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Programming Language

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Programming Language  Computers only understand binary codes so the first programs were written using this notation. This form of programming was soon seen to be extremely complex and error prone so assembler languages were developed. Soon it was realised that even assembler languages could be improved on. Today, a good programming language must be:

• Totally unambiguous (unlike natural languages, for example, English — `old women and men suck eggs’, does this mean that men or old men suck eggs?).

• expressive — it must be fairly easy to program common tasks,

• practical — it must be an easy language for the compiler to translate,

• Simple to use.

All programming languages have a very precise syntax (or grammar). This will ensure that a syntactically-correct program only has a single meaning.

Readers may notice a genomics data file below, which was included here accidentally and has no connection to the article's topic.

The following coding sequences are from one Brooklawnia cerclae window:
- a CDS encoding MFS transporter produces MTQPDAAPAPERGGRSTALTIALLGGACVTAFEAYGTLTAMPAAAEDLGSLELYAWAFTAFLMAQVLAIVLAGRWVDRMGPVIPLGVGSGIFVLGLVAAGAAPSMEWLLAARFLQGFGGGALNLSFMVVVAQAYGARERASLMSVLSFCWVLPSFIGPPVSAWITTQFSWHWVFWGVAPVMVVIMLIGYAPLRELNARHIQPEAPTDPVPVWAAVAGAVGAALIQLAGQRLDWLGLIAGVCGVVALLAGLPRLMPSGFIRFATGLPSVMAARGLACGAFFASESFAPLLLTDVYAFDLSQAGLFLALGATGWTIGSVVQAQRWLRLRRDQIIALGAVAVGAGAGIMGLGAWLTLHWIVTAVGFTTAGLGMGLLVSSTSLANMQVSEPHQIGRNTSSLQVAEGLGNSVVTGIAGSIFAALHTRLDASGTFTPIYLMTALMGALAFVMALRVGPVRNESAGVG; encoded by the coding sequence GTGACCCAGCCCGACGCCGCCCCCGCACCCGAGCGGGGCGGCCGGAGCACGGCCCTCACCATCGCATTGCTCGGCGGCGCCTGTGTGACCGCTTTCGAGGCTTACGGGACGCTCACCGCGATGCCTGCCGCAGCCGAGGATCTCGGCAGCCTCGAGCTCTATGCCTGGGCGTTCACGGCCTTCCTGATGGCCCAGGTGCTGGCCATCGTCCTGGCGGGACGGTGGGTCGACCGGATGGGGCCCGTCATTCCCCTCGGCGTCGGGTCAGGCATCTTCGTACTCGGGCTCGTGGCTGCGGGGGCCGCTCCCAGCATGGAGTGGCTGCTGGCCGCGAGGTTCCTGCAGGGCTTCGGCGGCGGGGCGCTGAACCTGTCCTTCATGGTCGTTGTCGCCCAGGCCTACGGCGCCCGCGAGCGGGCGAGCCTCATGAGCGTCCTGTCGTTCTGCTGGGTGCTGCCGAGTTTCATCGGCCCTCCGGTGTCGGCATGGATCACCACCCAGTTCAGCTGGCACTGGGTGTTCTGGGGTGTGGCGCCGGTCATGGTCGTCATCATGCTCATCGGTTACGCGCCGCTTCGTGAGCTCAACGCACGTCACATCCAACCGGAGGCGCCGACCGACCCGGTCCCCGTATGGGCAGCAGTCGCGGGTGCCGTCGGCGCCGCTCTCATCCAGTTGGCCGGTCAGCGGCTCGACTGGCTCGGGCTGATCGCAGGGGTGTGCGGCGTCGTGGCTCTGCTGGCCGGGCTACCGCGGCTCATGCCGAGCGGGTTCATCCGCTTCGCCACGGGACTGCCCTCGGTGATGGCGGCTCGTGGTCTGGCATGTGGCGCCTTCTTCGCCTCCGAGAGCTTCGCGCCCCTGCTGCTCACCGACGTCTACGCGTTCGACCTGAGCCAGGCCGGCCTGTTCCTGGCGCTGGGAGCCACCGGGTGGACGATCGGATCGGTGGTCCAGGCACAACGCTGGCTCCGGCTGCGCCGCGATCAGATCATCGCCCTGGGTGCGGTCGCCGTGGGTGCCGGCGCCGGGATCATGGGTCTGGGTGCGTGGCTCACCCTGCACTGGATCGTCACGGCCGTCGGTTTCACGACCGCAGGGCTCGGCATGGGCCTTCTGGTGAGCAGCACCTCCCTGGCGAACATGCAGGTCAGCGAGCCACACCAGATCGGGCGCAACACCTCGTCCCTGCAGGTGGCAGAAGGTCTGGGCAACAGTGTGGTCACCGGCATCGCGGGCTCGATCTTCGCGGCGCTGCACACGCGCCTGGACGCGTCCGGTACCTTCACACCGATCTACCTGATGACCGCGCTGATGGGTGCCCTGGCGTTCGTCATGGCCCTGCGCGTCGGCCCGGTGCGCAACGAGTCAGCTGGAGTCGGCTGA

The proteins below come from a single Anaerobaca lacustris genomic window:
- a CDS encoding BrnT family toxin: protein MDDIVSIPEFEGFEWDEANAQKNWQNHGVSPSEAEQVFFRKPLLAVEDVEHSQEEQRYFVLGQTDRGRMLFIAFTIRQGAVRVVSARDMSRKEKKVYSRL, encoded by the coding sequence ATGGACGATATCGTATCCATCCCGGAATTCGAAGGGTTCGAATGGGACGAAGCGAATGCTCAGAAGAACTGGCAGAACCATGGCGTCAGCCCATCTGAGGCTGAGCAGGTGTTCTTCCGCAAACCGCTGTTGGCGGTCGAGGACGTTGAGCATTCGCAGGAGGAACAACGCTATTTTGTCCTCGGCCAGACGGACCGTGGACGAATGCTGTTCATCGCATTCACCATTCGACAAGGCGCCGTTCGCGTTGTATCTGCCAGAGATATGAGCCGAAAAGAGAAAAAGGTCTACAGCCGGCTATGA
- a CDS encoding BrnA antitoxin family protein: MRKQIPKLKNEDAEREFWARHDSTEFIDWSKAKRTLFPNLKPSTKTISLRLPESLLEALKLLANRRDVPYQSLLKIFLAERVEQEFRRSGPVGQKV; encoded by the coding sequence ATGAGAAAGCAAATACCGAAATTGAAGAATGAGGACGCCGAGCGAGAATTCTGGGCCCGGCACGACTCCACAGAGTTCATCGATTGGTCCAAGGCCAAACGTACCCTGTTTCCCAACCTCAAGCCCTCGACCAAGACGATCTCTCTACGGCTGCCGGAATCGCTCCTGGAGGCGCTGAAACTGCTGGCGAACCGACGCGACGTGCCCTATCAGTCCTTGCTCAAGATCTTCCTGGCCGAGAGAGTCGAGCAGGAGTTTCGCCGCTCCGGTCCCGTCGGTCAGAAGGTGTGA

High-level Programming Languages
Assembler code is a Low-Level Language. It is so-called because the structure of the language reflects the instruction set (and architecture) of the CPU. A programmer can get very close to the physical hardware. Low-level languages allow very efficient use of the machine but are difficult to use.

Fortran 90, FORTRAN 77, ADA, C and Java are examples of High-Level Languages. They provide a much higher degree of abstraction from the physical hardware. They also allow for portable programs to be written, i.e., programs that will run on a variety of different systems and which will produce the same results regardless of the platform. As well as having the above benefits, high-level languages are more expressive and secure and are much quicker to use than low-level languages. In general, however, a well written assembler program will run faster than a high-level program that performs the same task.

At the end of the day, an executable program that runs on a CPU must still be represented as a series of binary digits. This is achieved by compiling (translating) a high-level program with a special piece of software called a compiler. Compilers are incredibly complicated programs that accept other programs as input and generate a binary executable object file as output.